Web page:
Toilets & Bidets
A water closet in the U.S. is commonly referred to as a toilet. The term “water closet” originates from the time when plumbing was brought indoors, and defecation took place in a small, closet-size room with a pot.
There are three styles of water closets: close-coupled, one-piece, and flushometer valve. The most common is the close-coupled water closet, which has a bowl and separate gravity-type tank or flushometer tank that is supported by the bowl. A one-piece water closet is constructed with the gravity-type tank or flushometer tank and bowl as one integral unit. A flushometer-valve water closet is a bowl with a flushometer valve. Water closet bowls come in six styles: blow-out, siphon jet, reverse trap, wash-down, siphon vortex, and siphon wash.
A water closet has a water consumption limit of a maximum average of 1.6 gallons of water per flush. The general bowl rim height above the floor is between 14 and 15 inches. Other rim heights may be needed for water closets used by children (10 inches), and the elderly and persons with physical disabilities (18 inches). Elongated water closet bowls are required for public or employee use but are often installed in homes. An elongated bowl is 2 inches longer than a regular bowl.
Defects at Toilets
The water closet (toilet) may have a clogged drain. While flushing the toilet, watch the flush performance, and use toilet paper as part of this test. There should be no excessive odors around the water closet. Check the flooring around the toilet with your foot. Using the side of your leg, check to see if the toilet is securely attached to the floor. If it wobbles, the screws at the base may be loose, or the wax ring that adheres the fixture to the waste pipe may be worn or of the wrong size. If so, it should be replaced. Look for dampness around the bottom of the toilet base. Toilets sometimes run continuously. Check for a water shut-off valve. Some toilets are mistakenly connected to the hot water system. Tank lids are often cracked. Any defective parts should be immediately replaced to avoid backup flooding.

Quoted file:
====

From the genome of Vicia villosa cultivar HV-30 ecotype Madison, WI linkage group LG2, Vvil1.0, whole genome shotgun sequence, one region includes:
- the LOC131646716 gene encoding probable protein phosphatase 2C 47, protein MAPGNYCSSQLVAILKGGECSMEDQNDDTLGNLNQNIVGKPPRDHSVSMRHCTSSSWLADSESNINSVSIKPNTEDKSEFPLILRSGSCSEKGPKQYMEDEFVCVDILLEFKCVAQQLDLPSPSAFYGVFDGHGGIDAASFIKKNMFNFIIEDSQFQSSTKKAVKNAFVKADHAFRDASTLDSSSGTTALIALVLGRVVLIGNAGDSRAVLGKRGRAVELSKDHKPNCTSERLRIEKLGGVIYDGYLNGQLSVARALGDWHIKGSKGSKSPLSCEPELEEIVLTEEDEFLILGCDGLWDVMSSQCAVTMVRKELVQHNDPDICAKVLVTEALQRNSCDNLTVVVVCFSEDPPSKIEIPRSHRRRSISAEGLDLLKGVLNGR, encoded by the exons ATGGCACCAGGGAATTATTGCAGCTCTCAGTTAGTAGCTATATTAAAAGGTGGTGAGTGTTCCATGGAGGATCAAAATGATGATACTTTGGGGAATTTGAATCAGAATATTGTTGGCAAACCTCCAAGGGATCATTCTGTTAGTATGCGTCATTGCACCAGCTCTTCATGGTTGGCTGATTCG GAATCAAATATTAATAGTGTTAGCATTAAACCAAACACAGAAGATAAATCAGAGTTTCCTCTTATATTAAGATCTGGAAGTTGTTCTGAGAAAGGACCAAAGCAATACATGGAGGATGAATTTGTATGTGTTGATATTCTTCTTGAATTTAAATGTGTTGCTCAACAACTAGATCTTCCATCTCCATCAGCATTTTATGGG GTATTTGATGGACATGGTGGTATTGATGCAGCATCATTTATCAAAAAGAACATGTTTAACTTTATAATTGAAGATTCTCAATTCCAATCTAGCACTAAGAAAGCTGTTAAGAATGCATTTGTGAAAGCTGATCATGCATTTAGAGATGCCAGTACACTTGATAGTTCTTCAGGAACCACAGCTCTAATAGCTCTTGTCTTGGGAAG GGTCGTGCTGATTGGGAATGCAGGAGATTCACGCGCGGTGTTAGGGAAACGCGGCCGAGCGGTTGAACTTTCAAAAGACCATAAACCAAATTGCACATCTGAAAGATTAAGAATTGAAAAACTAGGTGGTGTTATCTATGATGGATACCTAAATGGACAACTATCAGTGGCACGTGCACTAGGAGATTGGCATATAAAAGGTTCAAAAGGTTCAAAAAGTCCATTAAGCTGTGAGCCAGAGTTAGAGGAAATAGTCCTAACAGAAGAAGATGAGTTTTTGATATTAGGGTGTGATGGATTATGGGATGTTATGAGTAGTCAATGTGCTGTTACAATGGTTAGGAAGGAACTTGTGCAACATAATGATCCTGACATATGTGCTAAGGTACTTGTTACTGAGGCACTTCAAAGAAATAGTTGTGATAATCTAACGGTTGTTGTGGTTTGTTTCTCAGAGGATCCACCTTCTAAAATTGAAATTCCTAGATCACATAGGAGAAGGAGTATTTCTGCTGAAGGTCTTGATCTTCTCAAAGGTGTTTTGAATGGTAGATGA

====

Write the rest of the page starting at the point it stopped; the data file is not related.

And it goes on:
Common in much of Europe and Asia, bidets are toilet-like plumbing fixtures designed to promote posterior hygiene. They’re becoming increasingly common in North America. Contrary to popular belief, a bidet is not an alternative to a toilet. Its purpose is as a hygiene device following toilet use. However, some bidets have been incorporated into toilets, especially in bathrooms that are not large enough for both fixtures.
Bidets, like toilets, are typically made from porcelain and contain a deep recess within a wide rim. They emit an arc of clean water from a nozzle that may be located beneath the rear of the rim or deep within the fixture’s cavity. Users can sit on the rim (or seat, if it has one), or straddle the fixture and face in either direction. He or she can decide which direction to face based on the water jet configuration and the part of their body that needs cleaning. Water temperature and pressure can be adjusted with knobs in order to arrive at the desired settings.
Some bidets come with built-in air dryers. Toilet paper can be used for this purpose if no dryer is available. The bidet can be rinsed after use to keep it clean.